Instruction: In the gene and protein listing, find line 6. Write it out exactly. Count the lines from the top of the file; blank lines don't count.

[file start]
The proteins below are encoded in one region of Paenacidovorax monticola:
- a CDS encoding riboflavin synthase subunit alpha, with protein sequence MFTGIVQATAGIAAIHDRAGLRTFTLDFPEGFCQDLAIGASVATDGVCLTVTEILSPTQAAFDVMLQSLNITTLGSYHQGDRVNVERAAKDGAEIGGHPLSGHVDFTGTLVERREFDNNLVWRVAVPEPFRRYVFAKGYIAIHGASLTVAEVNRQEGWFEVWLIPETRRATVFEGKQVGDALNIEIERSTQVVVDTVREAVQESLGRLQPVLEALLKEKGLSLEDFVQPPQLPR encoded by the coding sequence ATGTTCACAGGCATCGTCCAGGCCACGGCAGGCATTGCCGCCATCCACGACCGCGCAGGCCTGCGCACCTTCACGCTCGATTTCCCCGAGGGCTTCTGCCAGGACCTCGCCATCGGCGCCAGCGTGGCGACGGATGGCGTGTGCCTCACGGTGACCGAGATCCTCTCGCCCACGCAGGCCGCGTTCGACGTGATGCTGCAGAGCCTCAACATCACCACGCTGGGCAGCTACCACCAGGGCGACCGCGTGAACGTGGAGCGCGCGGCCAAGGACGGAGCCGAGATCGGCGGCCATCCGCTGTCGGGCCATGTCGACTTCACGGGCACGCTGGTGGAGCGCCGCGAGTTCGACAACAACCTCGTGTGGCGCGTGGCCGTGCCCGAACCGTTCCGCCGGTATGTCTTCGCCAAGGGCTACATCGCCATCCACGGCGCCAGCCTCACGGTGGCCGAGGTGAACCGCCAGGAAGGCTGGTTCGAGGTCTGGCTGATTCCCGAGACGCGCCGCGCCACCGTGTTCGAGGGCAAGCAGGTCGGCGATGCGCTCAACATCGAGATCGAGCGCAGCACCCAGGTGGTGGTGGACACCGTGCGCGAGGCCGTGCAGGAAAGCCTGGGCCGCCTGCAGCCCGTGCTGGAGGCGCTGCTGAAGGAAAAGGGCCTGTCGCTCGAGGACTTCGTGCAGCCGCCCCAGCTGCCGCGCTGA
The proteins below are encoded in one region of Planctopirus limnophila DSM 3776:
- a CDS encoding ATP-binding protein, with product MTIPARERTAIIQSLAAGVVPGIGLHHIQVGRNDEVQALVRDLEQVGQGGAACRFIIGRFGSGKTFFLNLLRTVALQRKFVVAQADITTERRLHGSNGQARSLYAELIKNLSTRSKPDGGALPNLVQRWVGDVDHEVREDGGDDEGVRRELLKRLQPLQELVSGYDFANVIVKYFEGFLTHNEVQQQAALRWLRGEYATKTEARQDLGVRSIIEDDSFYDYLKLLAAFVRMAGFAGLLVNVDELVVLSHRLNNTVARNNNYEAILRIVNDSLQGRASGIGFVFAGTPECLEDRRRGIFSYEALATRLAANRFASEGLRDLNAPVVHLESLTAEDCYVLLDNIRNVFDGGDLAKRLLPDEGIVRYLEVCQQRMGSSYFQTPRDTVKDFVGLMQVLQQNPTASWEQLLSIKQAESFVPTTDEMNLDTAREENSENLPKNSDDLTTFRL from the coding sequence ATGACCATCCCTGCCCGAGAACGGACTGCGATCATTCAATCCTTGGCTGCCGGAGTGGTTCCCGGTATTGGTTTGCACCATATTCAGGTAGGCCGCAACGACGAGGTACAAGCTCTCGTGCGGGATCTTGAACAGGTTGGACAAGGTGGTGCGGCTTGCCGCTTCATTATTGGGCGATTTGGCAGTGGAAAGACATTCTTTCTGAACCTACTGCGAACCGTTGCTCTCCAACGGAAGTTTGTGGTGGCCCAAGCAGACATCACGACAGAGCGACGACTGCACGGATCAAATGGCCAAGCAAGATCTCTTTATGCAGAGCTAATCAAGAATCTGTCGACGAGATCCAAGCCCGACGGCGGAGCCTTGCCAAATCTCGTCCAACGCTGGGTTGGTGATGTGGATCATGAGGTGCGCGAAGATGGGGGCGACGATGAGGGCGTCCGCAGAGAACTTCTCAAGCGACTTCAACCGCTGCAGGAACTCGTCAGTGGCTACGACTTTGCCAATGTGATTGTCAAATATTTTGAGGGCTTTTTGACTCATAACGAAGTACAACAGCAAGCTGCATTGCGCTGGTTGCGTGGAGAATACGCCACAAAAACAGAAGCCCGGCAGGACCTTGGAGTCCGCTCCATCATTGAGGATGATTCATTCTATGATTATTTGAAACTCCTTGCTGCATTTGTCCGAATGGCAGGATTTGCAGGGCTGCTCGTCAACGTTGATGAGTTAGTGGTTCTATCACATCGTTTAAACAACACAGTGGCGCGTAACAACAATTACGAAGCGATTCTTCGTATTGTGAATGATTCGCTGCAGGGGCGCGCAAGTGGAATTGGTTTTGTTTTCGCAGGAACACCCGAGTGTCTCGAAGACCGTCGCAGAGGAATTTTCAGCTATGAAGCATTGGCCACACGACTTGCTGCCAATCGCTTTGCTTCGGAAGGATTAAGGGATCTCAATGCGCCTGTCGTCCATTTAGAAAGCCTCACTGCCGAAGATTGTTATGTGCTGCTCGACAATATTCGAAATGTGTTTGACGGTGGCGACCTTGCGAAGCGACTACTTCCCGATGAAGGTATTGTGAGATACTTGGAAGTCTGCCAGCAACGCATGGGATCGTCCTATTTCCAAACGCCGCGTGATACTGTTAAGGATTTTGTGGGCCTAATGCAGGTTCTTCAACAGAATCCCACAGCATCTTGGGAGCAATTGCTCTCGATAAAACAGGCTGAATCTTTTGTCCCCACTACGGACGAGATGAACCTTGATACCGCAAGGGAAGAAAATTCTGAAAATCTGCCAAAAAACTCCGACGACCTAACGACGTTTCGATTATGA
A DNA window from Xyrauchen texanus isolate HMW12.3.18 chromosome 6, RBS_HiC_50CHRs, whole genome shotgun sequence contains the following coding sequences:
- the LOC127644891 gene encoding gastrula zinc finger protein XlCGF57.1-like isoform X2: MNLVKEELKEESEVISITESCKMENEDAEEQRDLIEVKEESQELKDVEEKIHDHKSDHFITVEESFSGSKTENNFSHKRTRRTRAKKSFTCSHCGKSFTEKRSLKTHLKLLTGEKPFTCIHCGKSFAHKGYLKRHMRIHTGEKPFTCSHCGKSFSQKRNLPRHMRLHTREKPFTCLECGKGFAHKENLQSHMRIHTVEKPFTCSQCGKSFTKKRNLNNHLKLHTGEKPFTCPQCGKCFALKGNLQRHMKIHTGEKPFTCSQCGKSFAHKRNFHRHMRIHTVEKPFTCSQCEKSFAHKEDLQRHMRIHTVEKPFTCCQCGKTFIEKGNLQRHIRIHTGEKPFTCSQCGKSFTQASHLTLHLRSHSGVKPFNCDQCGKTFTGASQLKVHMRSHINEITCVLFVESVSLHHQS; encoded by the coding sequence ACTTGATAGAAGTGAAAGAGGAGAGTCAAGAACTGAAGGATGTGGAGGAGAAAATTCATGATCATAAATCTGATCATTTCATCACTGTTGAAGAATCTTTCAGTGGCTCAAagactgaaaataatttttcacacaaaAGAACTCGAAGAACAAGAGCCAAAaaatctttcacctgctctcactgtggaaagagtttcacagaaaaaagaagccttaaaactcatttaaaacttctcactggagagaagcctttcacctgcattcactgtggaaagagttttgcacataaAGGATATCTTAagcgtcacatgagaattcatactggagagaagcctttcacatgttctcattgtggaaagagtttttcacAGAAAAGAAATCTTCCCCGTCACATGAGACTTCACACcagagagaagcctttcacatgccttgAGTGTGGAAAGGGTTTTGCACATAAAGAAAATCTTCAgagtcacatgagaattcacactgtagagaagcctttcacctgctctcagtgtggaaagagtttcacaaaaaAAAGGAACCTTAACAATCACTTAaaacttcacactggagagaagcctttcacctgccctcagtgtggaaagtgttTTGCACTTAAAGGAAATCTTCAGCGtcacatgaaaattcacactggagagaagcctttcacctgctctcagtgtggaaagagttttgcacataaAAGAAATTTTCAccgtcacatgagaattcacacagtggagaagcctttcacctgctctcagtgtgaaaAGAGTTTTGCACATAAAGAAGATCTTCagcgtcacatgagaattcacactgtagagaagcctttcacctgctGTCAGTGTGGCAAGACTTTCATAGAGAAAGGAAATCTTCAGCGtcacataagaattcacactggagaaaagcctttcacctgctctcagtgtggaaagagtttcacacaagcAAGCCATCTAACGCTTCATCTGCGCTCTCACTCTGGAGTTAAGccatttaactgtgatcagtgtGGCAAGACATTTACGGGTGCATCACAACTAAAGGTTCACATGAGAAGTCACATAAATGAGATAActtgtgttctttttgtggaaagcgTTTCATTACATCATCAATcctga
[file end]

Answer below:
- the LOC127644891 gene encoding gastrula zinc finger protein XlCGF57.1-like isoform X2: MNLVKEELKEESEVISITESCKMENEDAEEQRDLIEVKEESQELKDVEEKIHDHKSDHFITVEESFSGSKTENNFSHKRTRRTRAKKSFTCSHCGKSFTEKRSLKTHLKLLTGEKPFTCIHCGKSFAHKGYLKRHMRIHTGEKPFTCSHCGKSFSQKRNLPRHMRLHTREKPFTCLECGKGFAHKENLQSHMRIHTVEKPFTCSQCGKSFTKKRNLNNHLKLHTGEKPFTCPQCGKCFALKGNLQRHMKIHTGEKPFTCSQCGKSFAHKRNFHRHMRIHTVEKPFTCSQCEKSFAHKEDLQRHMRIHTVEKPFTCCQCGKTFIEKGNLQRHIRIHTGEKPFTCSQCGKSFTQASHLTLHLRSHSGVKPFNCDQCGKTFTGASQLKVHMRSHINEITCVLFVESVSLHHQS; encoded by the coding sequence ACTTGATAGAAGTGAAAGAGGAGAGTCAAGAACTGAAGGATGTGGAGGAGAAAATTCATGATCATAAATCTGATCATTTCATCACTGTTGAAGAATCTTTCAGTGGCTCAAagactgaaaataatttttcacacaaaAGAACTCGAAGAACAAGAGCCAAAaaatctttcacctgctctcactgtggaaagagtttcacagaaaaaagaagccttaaaactcatttaaaacttctcactggagagaagcctttcacctgcattcactgtggaaagagttttgcacataaAGGATATCTTAagcgtcacatgagaattcatactggagagaagcctttcacatgttctcattgtggaaagagtttttcacAGAAAAGAAATCTTCCCCGTCACATGAGACTTCACACcagagagaagcctttcacatgccttgAGTGTGGAAAGGGTTTTGCACATAAAGAAAATCTTCAgagtcacatgagaattcacactgtagagaagcctttcacctgctctcagtgtggaaagagtttcacaaaaaAAAGGAACCTTAACAATCACTTAaaacttcacactggagagaagcctttcacctgccctcagtgtggaaagtgttTTGCACTTAAAGGAAATCTTCAGCGtcacatgaaaattcacactggagagaagcctttcacctgctctcagtgtggaaagagttttgcacataaAAGAAATTTTCAccgtcacatgagaattcacacagtggagaagcctttcacctgctctcagtgtgaaaAGAGTTTTGCACATAAAGAAGATCTTCagcgtcacatgagaattcacactgtagagaagcctttcacctgctGTCAGTGTGGCAAGACTTTCATAGAGAAAGGAAATCTTCAGCGtcacataagaattcacactggagaaaagcctttcacctgctctcagtgtggaaagagtttcacacaagcAAGCCATCTAACGCTTCATCTGCGCTCTCACTCTGGAGTTAAGccatttaactgtgatcagtgtGGCAAGACATTTACGGGTGCATCACAACTAAAGGTTCACATGAGAAGTCACATAAATGAGATAActtgtgttctttttgtggaaagcgTTTCATTACATCATCAATcctga